Why Teen Content Matters (Coming From a Teen that Feels the Massive Loss of It)
With the recent release of the newest version of Spider-Man in Spider-Man: Homecoming (2017), there has been a lot of mixed results on the film. Some say that the story is mediocre, while others may call it the best Spider-Man, yet. These opinions are fine, either way, however the lack of focus on the importance of a movie like Spider-Man: Homecoming is insulting to the ever lacking teen film and television franchise, which is practically non-existent. Film content for teens is an industry that is vastly empty in the modern age of 2017. Where the 80’s had classics like Ferris Bueller’s Day Off (1986) or Sixteen Candles (1984), the 90’s had hits like Clueless (1995) and 10 Things I Hate About You (1999), and the 2000s had Mean Girls (2004); this decade, a few years shy of nearly being over, is severely lacking on such classics as these. Why has the revenue of teen content been drastically dragged down, lately?
Teen content matters because it helps teens connect with the real world, and defines and teaches a generation.
In a world that is overrun by technology and the ability to easily connect, lives on social media have become a stage. Where teenagers, of today, are exposed to different cultures and social classes (as they want to be seen). This doesn’t necessarily help teens to relate, than understand differences between others’ lives and theirs. Because of this, movies and television should bask in the opportunity to create pieces that teens can relate to. A movie about a struggling 20-something that one day becomes a secret agent and fights international crime, sounds promising as a story, but it leaves out a huge margin of the movie-going audience. However, a movie about a 15-year-old kid that becomes a superhero, and is striving to succeed in his personal life, and vigilante life, is a much more relatable story to a stress-ridden teenager in 2017. Spider-Man: Homecoming, as a prime example of teen film success, fills the immense chasm of realistic and relatable adolescent pictures. Something that movies like The Edge of Seventeen (2016), which adult audience members preferred more than the teenagers whose heads were unscathed when the movie flew by, didn’t accomplish. Also, most teen movies don’t hit the mark because they seem to be more focused on the stereotype of modern teenagers and the nostalgia of previous teens that they get confused on who they actually want to watch their show.
Furthermore, teen movies of the past have been successful because of their ability to produce accurate representations of life. Whether it’s a movie from the 80’s or 90’s, young adults today can relate to the same situations as young adults in the past. Possibly allowing them to better connect with their parents as well. Continuing this, the current world relies heavily on movies to grasp the lifestyles of the past. Who’s to know what teenagers in 2040 will believe of their parents and elders with the lack of relatable productions lining their doorstep. Why should teens of the 80’s or 90’s be blessed with “packaged nostalgia”, while the teens today only rely on the memories of the life before their time.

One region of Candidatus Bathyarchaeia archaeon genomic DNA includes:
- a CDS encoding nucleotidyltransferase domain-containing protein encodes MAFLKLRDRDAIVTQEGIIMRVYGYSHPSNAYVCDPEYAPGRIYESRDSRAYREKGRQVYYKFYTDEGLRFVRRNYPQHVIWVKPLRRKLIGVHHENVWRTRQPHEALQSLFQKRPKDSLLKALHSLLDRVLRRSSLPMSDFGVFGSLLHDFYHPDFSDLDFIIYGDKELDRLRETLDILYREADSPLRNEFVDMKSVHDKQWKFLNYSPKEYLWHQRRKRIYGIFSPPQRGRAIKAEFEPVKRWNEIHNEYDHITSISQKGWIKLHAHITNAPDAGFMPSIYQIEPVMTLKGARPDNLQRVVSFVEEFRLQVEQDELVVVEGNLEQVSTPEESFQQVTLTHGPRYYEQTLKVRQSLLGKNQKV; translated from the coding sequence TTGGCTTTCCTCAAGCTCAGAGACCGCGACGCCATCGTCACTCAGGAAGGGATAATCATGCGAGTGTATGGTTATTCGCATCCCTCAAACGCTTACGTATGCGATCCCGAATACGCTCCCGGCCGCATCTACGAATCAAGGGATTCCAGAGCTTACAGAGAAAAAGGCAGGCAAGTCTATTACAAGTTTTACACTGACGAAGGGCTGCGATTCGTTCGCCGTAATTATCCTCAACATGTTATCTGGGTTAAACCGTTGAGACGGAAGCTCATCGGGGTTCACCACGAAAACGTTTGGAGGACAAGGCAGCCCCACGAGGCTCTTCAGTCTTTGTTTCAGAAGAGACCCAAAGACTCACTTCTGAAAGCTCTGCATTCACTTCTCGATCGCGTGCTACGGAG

Not only do successful movies, such as these, offer highlights in the future, but they also help teens to learn from them. If it’s in an insignificant way: such as the lead going to school and being optimistic about their day. Or, in a triumphant action: such as saving the people you love. They both have the potential to leave a lasting impact on the minds and pop culture of the youth, who are going to be the future leaders of this world.
However, with the popular release of Riverdale (2017-), as CW show based on the lives of comic book teens: Archie, Betty, Veronica, and Jughead, the teen industry has taken a bigger leap in the last year. Also, let’s not forget the smash-hit Netflix Series, 13 Reasons Why, which touches the topic of teen suicide and bullying. Although this may seem as if it is a giant step forward, it still doesn’t fill the empty slot. While these two shows present themselves as teen content, the utter lack of understanding of the ‘2017 teen psyche” is what doesn’t classify these mysteries as Adolescent Classics, specifically. However thrilling and suspenseful shows like Riverdale (2017-) may be, the 30-something writers’ imitation of modern slang and stereotypes is the shining disappointment. Shows like Riverdale and 13 Reasons Why are made for teens and adults, not saying that adults shouldn’t enjoy teen dramas, but a successful coming-of-age story, which is the epitome of a teen film, should hit adults in the nostalgia and the teenagers in the reality. This makes films like, Spider-Man: Homecoming (2017), the perfect embodiment of teen life in 2017. Not all teenagers have superpowers, but most can relate to struggling with having a date to homecoming, trouble finding the headlights on a car, and referencing modern pop-culture.
In Conclusion, the room for modern teen films is very spacious, and many who have tried to move in have been quickly evicted. Teen movies and television are very important and are terribly missed. These movies offer connection and definition to adolescents. Please turn focus back to teens, who will eventually grow up and won’t have any “boxes of nostalgia” to fall back on.